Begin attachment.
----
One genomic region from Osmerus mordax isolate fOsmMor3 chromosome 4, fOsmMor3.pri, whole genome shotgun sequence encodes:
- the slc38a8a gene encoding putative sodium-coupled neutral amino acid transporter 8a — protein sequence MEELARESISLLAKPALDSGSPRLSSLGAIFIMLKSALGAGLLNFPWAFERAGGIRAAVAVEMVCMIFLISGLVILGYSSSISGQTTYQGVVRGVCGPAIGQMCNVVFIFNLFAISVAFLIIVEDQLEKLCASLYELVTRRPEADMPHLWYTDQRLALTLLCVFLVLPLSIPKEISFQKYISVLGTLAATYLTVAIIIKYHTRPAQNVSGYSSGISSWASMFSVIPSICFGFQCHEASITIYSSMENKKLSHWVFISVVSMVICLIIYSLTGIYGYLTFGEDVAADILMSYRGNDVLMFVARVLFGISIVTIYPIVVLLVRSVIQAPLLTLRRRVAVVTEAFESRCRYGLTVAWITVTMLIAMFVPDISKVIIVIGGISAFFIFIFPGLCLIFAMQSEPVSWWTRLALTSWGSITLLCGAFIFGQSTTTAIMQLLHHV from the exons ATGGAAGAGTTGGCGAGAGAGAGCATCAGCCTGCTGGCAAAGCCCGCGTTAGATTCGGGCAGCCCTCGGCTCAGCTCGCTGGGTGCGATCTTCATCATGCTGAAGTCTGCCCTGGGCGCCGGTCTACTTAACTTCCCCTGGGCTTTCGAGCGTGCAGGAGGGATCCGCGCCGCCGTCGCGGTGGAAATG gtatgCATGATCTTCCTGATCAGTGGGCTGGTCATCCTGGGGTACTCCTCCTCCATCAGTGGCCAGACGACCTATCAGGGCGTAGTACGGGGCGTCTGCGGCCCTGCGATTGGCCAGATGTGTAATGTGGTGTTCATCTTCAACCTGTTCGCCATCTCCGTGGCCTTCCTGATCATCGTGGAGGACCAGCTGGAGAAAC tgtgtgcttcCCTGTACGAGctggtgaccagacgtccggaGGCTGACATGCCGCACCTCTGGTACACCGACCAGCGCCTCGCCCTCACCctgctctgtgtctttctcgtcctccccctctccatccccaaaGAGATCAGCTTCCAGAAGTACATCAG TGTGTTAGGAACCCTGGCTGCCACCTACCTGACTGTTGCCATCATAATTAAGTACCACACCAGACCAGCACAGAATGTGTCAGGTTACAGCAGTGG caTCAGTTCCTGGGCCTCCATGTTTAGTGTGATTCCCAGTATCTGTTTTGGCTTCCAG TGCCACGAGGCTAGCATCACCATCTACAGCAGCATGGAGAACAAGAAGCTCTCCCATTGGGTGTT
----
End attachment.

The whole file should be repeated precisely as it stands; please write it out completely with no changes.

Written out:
One genomic region from Osmerus mordax isolate fOsmMor3 chromosome 4, fOsmMor3.pri, whole genome shotgun sequence encodes:
- the slc38a8a gene encoding putative sodium-coupled neutral amino acid transporter 8a — protein sequence MEELARESISLLAKPALDSGSPRLSSLGAIFIMLKSALGAGLLNFPWAFERAGGIRAAVAVEMVCMIFLISGLVILGYSSSISGQTTYQGVVRGVCGPAIGQMCNVVFIFNLFAISVAFLIIVEDQLEKLCASLYELVTRRPEADMPHLWYTDQRLALTLLCVFLVLPLSIPKEISFQKYISVLGTLAATYLTVAIIIKYHTRPAQNVSGYSSGISSWASMFSVIPSICFGFQCHEASITIYSSMENKKLSHWVFISVVSMVICLIIYSLTGIYGYLTFGEDVAADILMSYRGNDVLMFVARVLFGISIVTIYPIVVLLVRSVIQAPLLTLRRRVAVVTEAFESRCRYGLTVAWITVTMLIAMFVPDISKVIIVIGGISAFFIFIFPGLCLIFAMQSEPVSWWTRLALTSWGSITLLCGAFIFGQSTTTAIMQLLHHV from the exons ATGGAAGAGTTGGCGAGAGAGAGCATCAGCCTGCTGGCAAAGCCCGCGTTAGATTCGGGCAGCCCTCGGCTCAGCTCGCTGGGTGCGATCTTCATCATGCTGAAGTCTGCCCTGGGCGCCGGTCTACTTAACTTCCCCTGGGCTTTCGAGCGTGCAGGAGGGATCCGCGCCGCCGTCGCGGTGGAAATG gtatgCATGATCTTCCTGATCAGTGGGCTGGTCATCCTGGGGTACTCCTCCTCCATCAGTGGCCAGACGACCTATCAGGGCGTAGTACGGGGCGTCTGCGGCCCTGCGATTGGCCAGATGTGTAATGTGGTGTTCATCTTCAACCTGTTCGCCATCTCCGTGGCCTTCCTGATCATCGTGGAGGACCAGCTGGAGAAAC tgtgtgcttcCCTGTACGAGctggtgaccagacgtccggaGGCTGACATGCCGCACCTCTGGTACACCGACCAGCGCCTCGCCCTCACCctgctctgtgtctttctcgtcctccccctctccatccccaaaGAGATCAGCTTCCAGAAGTACATCAG TGTGTTAGGAACCCTGGCTGCCACCTACCTGACTGTTGCCATCATAATTAAGTACCACACCAGACCAGCACAGAATGTGTCAGGTTACAGCAGTGG caTCAGTTCCTGGGCCTCCATGTTTAGTGTGATTCCCAGTATCTGTTTTGGCTTCCAG TGCCACGAGGCTAGCATCACCATCTACAGCAGCATGGAGAACAAGAAGCTCTCCCATTGGGTGTT